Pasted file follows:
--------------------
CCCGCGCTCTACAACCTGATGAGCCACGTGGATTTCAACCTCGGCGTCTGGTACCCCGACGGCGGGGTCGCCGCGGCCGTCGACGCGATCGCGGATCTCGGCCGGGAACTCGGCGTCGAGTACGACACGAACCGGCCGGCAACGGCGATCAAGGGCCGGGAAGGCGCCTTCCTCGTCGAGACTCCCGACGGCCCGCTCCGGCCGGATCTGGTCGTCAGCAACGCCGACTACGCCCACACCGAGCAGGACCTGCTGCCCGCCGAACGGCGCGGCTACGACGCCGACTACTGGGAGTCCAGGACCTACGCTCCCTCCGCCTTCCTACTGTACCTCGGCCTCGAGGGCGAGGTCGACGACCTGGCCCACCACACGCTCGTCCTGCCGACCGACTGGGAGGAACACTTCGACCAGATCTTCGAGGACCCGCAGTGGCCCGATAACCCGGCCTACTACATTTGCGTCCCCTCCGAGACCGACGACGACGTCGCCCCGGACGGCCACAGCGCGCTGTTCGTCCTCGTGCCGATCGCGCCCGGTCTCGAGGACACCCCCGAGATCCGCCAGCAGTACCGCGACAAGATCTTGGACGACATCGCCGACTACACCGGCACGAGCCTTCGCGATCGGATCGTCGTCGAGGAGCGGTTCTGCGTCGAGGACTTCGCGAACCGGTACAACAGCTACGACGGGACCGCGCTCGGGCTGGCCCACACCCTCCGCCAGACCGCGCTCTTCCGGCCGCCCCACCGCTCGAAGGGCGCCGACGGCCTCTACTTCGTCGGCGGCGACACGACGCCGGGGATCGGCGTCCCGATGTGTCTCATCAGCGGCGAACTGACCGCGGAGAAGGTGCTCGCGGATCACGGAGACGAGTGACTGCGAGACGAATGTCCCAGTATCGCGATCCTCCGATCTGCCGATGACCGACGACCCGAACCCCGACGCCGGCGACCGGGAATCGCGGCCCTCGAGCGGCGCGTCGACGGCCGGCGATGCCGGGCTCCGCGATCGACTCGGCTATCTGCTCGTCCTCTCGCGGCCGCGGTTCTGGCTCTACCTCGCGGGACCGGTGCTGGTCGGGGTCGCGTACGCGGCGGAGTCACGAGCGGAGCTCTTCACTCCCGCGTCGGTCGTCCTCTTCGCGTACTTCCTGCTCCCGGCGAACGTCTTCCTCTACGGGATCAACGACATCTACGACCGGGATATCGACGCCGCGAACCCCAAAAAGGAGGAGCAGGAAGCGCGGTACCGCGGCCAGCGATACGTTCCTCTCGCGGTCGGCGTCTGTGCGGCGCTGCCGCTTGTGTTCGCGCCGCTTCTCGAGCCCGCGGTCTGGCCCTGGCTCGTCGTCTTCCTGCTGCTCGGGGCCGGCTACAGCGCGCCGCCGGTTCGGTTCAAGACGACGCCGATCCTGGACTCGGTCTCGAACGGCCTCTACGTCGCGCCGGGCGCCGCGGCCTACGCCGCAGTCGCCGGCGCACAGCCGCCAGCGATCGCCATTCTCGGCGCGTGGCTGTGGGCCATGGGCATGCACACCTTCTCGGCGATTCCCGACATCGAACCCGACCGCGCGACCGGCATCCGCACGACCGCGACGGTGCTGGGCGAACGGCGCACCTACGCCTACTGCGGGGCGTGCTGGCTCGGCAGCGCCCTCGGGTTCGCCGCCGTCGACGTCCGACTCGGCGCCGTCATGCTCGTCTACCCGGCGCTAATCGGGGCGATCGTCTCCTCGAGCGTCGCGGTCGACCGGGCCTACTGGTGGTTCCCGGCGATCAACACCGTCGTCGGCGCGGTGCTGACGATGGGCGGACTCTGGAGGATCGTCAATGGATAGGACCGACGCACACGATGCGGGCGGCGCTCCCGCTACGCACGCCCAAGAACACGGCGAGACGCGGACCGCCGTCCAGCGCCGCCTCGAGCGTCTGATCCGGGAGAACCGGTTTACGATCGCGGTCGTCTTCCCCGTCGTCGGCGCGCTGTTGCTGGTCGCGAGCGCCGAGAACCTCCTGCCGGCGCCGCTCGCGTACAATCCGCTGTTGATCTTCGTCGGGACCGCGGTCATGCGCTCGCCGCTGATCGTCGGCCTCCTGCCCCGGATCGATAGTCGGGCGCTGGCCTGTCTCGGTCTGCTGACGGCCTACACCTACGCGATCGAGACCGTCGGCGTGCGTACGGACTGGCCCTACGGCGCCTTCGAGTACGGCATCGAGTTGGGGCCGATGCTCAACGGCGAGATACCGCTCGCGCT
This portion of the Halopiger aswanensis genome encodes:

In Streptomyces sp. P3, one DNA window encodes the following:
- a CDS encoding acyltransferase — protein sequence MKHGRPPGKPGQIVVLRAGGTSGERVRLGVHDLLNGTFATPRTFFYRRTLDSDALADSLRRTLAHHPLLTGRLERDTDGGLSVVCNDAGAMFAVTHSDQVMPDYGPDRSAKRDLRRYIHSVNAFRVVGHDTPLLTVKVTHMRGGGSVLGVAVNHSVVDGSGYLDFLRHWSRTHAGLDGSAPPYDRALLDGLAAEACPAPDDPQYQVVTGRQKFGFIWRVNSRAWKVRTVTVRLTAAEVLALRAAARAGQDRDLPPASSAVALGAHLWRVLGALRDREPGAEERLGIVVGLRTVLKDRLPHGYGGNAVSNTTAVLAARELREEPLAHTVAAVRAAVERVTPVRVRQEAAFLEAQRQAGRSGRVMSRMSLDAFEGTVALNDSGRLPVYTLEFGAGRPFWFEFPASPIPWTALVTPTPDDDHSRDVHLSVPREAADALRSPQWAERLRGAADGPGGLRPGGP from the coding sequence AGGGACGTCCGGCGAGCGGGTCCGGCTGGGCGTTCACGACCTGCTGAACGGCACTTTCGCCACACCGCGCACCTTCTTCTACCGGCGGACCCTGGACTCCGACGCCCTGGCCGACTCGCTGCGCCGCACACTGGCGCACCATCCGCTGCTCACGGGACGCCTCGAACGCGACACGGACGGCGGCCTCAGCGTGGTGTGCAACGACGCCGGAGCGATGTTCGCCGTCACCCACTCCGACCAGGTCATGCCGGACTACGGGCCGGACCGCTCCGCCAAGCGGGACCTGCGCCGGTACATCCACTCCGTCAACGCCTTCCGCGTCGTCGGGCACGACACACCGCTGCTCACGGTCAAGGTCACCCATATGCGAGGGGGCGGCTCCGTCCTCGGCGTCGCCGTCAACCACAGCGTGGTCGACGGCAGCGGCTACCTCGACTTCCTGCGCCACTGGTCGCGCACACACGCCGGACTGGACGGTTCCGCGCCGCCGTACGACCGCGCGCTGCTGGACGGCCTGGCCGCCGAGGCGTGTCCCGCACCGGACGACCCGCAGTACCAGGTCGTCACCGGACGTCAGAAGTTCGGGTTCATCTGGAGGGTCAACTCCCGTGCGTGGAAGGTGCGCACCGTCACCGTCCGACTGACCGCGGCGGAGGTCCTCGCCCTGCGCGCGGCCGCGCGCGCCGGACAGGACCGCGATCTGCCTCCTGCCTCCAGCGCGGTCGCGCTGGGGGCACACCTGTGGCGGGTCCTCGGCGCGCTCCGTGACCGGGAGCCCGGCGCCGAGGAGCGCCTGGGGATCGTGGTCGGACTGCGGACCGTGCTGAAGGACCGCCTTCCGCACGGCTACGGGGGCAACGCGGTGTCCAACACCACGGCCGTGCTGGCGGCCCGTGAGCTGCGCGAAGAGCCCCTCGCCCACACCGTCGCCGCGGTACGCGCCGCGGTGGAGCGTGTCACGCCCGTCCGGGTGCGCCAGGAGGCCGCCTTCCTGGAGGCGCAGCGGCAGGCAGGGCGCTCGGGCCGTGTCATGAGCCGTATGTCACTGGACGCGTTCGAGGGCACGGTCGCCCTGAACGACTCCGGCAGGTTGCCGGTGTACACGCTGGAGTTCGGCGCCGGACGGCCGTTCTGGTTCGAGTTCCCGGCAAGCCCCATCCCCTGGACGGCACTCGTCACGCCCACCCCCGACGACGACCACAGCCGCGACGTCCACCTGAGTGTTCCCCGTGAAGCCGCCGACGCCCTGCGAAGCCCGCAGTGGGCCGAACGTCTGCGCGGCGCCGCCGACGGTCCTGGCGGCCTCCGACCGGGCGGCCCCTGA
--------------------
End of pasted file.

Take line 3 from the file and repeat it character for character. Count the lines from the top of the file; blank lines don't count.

In Streptomyces sp. P3, one DNA window encodes the following: